« PreviousContinue »
of the distinguished respect with which I prayers, and preached twice : they all have the honour to salute you.
heard very attentively, and many of ihern (Signed)
B. INGINACE, appeared to feel the word. The next day, Secretary to the Government. after being in an open boat, exposed to Mr. Reynolds,
the scorching sun, about nine hours, we Commander (or Master) of
arrived at another isle, where I found the Ship Hebe.
many persons who had never heard a
I conversed with a number of Letter from Mr. M. Head to Mr. James them, and proposed preaching; they Woop.
unanimously agreed to attend, and asNew Providence, Aug. 9, 1816. sembled under a large tree, where they REV. AND DEAR SIR,
heard with deep attention. I believe I left Abaco Saturday morning, July that some of them felt the force of the 27th. On my taking leave of the people divine truths which I was enabled to dethere we sang and wept together, and liver upon the occasion. A poor man commended each other to God by fervent requested me to accept of a supper and prayer. It was truly affecting to see so lodging at his house that night, which many of the inhabitants following me at invitation I readily accepted. The next the boat side, and to hear their ardent day, after encountering the danger arisdesires for another preacher as soon as ing from a heavy thunder storm at sea, I possible.
arrived in another isle, where I preached They have a very neat little chapel, in the evening. During the last quarter and two rooms for ihe preacher, with a I visited almost all the settlements both convenient kitchen, all which bave been north and southward of our chapel at built since I came among them. The Abaco, to the distance of about 80 miles. seats in the chapel are all let. Were a My time being so much taken up with preacher among the people there, I doubt the affairs of the chapel, prevenied me not that much good would be done, for from paying another visit to those parts. their hearts seem prepared to receive the Through mercy, notwithstanding hard word of truth. The people at Abaco are labour, &c. my health is good. I feel în general very poor, and hence cannot great delight in my Divine Master's work; do much towards the support of a and the inore hardships I am called to preacher, but they are willing to do all endure, I experience the more spiritual in their power:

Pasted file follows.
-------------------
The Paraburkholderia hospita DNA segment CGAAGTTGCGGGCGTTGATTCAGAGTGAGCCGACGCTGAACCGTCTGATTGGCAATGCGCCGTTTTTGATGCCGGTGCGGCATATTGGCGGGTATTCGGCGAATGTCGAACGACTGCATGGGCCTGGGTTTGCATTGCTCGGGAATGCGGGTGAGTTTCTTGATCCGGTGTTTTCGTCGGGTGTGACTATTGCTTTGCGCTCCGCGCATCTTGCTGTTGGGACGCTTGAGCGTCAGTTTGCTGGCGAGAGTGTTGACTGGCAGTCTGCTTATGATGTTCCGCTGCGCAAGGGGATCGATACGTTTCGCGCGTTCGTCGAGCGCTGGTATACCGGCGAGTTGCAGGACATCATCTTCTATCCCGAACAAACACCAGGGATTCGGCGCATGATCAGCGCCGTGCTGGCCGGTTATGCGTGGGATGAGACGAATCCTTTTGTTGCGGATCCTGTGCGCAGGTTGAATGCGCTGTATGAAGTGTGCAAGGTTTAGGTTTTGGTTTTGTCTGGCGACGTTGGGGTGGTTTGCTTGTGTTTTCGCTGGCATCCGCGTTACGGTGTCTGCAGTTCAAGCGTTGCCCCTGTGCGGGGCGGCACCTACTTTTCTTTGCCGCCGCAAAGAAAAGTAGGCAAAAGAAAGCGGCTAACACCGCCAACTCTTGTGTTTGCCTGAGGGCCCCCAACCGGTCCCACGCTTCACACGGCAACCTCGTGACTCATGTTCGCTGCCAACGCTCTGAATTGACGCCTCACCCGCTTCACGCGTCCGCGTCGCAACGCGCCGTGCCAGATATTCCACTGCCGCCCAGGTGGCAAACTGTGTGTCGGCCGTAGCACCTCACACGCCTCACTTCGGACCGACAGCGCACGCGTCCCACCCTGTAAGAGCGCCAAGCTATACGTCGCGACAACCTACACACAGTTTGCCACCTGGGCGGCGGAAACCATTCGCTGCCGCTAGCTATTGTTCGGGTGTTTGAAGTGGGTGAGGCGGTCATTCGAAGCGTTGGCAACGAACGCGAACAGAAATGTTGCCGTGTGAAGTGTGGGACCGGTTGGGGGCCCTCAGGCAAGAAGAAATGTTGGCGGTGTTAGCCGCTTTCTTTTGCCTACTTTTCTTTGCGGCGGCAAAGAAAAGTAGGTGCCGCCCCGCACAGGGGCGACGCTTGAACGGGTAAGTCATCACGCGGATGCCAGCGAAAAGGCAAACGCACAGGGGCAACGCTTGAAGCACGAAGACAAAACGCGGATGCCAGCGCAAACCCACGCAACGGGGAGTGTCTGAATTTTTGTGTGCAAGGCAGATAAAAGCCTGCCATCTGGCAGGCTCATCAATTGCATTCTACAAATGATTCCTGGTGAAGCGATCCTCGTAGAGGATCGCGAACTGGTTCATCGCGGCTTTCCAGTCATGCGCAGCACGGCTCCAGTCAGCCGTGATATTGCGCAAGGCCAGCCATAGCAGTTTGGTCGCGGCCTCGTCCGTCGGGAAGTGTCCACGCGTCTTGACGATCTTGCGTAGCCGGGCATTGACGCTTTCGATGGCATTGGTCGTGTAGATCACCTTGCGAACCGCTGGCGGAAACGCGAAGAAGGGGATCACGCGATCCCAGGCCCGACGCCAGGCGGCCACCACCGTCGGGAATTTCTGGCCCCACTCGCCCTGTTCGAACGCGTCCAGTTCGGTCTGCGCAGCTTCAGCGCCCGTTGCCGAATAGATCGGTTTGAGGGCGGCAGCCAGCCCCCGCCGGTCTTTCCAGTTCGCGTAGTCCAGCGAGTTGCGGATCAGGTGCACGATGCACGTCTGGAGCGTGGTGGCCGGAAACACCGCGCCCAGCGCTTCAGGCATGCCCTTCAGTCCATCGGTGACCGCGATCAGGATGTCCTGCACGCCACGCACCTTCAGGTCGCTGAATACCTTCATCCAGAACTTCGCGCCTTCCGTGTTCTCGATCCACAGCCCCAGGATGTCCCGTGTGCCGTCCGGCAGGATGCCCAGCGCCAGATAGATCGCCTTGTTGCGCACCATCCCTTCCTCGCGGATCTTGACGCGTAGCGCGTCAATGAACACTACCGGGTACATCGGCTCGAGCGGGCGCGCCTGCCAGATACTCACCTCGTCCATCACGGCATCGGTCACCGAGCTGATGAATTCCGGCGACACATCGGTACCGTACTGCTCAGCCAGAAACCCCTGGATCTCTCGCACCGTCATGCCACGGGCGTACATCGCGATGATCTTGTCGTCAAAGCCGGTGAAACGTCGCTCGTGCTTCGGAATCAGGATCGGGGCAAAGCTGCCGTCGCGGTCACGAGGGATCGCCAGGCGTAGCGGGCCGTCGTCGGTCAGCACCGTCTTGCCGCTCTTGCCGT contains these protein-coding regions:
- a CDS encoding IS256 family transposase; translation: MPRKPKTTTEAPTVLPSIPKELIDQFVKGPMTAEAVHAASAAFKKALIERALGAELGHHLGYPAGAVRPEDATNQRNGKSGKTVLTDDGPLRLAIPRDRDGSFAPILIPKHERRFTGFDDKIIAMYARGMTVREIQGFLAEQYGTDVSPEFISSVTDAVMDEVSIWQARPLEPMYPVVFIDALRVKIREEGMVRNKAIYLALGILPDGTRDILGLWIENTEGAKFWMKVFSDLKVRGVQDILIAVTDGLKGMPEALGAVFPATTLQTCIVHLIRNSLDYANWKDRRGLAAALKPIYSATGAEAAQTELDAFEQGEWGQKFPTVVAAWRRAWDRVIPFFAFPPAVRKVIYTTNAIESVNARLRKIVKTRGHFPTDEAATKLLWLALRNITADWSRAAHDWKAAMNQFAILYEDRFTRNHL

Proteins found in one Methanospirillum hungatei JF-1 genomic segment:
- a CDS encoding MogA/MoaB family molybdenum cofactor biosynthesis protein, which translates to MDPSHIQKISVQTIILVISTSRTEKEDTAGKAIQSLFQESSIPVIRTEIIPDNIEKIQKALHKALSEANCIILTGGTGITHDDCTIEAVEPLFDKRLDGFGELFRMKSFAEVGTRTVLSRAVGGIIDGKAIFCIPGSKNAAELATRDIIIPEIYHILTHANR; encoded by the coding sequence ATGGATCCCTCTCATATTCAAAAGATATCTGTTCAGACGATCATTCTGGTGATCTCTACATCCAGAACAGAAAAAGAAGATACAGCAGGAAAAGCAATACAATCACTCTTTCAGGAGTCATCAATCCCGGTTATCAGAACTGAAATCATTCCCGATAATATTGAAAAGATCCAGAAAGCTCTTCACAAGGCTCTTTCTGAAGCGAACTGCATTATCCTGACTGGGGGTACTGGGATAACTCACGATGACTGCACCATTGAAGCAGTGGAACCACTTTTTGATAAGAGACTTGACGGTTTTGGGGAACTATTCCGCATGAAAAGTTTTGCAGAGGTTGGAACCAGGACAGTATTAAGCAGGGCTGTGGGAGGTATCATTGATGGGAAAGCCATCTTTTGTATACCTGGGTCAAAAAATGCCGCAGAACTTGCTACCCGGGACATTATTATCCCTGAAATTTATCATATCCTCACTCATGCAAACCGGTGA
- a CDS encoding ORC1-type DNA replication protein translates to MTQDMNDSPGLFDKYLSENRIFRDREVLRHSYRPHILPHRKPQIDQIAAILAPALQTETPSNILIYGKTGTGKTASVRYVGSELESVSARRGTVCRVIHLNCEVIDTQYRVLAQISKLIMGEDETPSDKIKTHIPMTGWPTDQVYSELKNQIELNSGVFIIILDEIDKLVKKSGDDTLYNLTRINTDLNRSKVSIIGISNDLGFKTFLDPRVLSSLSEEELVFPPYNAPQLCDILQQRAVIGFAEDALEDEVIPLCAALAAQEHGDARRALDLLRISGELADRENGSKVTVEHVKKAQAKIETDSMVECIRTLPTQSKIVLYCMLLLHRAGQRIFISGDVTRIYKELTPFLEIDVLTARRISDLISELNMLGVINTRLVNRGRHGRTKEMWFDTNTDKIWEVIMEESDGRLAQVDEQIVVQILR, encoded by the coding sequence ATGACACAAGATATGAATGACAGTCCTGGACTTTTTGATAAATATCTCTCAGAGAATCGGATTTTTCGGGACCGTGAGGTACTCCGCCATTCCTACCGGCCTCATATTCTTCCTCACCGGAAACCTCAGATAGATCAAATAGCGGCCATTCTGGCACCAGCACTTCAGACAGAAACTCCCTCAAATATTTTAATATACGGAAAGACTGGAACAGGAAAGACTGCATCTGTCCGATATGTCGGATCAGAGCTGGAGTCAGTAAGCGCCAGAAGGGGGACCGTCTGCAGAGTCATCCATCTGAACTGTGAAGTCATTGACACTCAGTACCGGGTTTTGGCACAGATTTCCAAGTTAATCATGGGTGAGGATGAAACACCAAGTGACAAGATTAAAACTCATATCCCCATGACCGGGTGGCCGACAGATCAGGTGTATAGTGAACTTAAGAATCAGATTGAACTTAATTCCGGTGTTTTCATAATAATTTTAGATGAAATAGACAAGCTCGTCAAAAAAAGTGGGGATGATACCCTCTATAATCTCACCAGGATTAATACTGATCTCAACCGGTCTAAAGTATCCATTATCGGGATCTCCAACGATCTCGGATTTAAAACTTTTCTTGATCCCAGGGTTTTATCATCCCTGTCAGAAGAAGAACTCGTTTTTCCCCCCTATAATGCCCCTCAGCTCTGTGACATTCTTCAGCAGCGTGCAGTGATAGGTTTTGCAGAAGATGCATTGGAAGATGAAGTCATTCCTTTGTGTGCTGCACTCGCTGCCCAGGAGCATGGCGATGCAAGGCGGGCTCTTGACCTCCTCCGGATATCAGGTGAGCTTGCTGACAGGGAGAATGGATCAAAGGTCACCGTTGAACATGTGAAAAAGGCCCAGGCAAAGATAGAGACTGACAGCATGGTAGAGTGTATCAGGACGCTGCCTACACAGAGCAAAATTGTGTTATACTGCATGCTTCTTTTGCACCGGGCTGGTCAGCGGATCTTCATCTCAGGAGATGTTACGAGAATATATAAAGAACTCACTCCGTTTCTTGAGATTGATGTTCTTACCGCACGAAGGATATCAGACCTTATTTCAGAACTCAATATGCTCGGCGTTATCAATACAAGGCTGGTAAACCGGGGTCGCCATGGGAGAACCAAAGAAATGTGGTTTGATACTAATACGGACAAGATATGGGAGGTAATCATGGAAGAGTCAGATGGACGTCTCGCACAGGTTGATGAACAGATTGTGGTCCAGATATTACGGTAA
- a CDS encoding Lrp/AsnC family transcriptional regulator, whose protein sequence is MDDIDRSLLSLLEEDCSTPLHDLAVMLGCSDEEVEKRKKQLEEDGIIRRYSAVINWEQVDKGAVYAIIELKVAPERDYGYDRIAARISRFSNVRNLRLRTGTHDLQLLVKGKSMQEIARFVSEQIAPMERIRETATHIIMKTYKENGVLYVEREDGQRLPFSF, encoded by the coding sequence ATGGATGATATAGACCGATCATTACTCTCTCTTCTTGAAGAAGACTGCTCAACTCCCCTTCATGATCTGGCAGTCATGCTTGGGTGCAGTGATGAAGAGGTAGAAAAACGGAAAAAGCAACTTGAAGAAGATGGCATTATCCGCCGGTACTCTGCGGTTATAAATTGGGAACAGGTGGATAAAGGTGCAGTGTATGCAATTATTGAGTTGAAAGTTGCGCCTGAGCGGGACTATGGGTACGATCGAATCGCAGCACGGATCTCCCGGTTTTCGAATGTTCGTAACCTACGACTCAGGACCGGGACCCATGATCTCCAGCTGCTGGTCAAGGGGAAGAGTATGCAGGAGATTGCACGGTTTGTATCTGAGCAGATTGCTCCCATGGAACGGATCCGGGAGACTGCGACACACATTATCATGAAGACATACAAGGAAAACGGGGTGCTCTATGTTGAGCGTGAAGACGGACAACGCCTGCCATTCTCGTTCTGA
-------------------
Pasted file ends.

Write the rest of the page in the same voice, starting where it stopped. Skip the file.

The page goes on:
consolation. When I left the District in the month I have received some letters from broof April, I went by way of Harbour thers Moore and Ward, the former of Island, (as no direct opportunity offered whom has been unwell, but is now much for Abaco) and after remaining there a recovered. The work of the Lord prosfew days, I proceeded towards my desti- pers in the hands of those brethren. nation. When, after we had been out at Brothers Rutledge and Dowson are well, sea four days, we drew near to a small isle and going on prosperously in bringing on the coast of Abaco, about 64 miles sinners to God, and in building up from my appointed place; the Captain, at believers. my request, ordered the boat to be let
I am, dear Sir, your's, &c. down, and some of the crew to low me
MICHAEL HEAD. on shore; as I had proposed to let the vessel go on with my luggage, and in- Extract of a Letter from Mr. M. HEAD, tended to prosecute the remainder of my
to a Friend in Jersey. journey in boats, and visit the small isles
Bahamas, August 18, 1810. as I went along. After rowing about a DEAR FRIEND, mile from the vessel I had left, we came This is Lord's day, about 5 o'clock, up with some fishermen, who at my re- here, your bed-time in Jersey; for our quest readily gave me a passage to their time is four hours and a half later than isle. On my arrival there I was conducted with you. We have just come to an anto one of the most respectable cottages in chor for the night; we have been endur. the place, the owner of which bade me ing a tremendous storm; I am on my sit down, and told me I was welcome to voyage to Long Island, my new circuit. remain at his house as long as I chose. I lefi Abaco about a fortnight ago :-We After having expressed my gratitude to have a neat little chapel there. After to him for his kind invitation, I went and being out about a week, we landed at conversed with the people from cottage New Providence. The Bahama Islands to cottage, and inforined them that I in. are computed to be about 500 in number, tended to preach to them the next morn- large and small; but I can venture to say ing, which was the Lord's day. I read there are many more, some of them inere Pocks. At this season of the year it is and it is my grief that I do not love him very dangerous to go out of harhour, for more than I do. I feel my mind drawn be barricanes are expected every hour. to covenant afresh with him from this Det New Providence, and am no further hour, and to be more zealous in his videsban a hundred miles from it this evening. yard, and to give my soul more fully to Weat a sabbath hath this been! nothing him. I believe it is my duty to work for to be seen but water and rocks, and a God while I have it in my power. I inbeasy storm almost all day. Oh! what tend to spare no time or strength, but to courage, faith, patience, zeal, and pru- devote the whole to him on Long Island, dence are necessary for a poor Missionary come what may. I am inclined to think in this part of the world! This is our I shall not stand it long, but let God bottest time of the year ; many officers, look to that ; and his will be done. as well as inhabitants, have observed to Friday, 23d. I expect to land to-more re they never remembered such a hot row, if the breeze continue; we have had summer in their lives. After preaching a long passage ever since Snnday mornWe are obliged to change all our clothes. ing the 14th, but the will of the Lord be Our hours for divine service on the Lord's done in all things. day are, five in the morning, when a I remain, your's, in the best of bonds, prayer meeting is held ; nine, for preach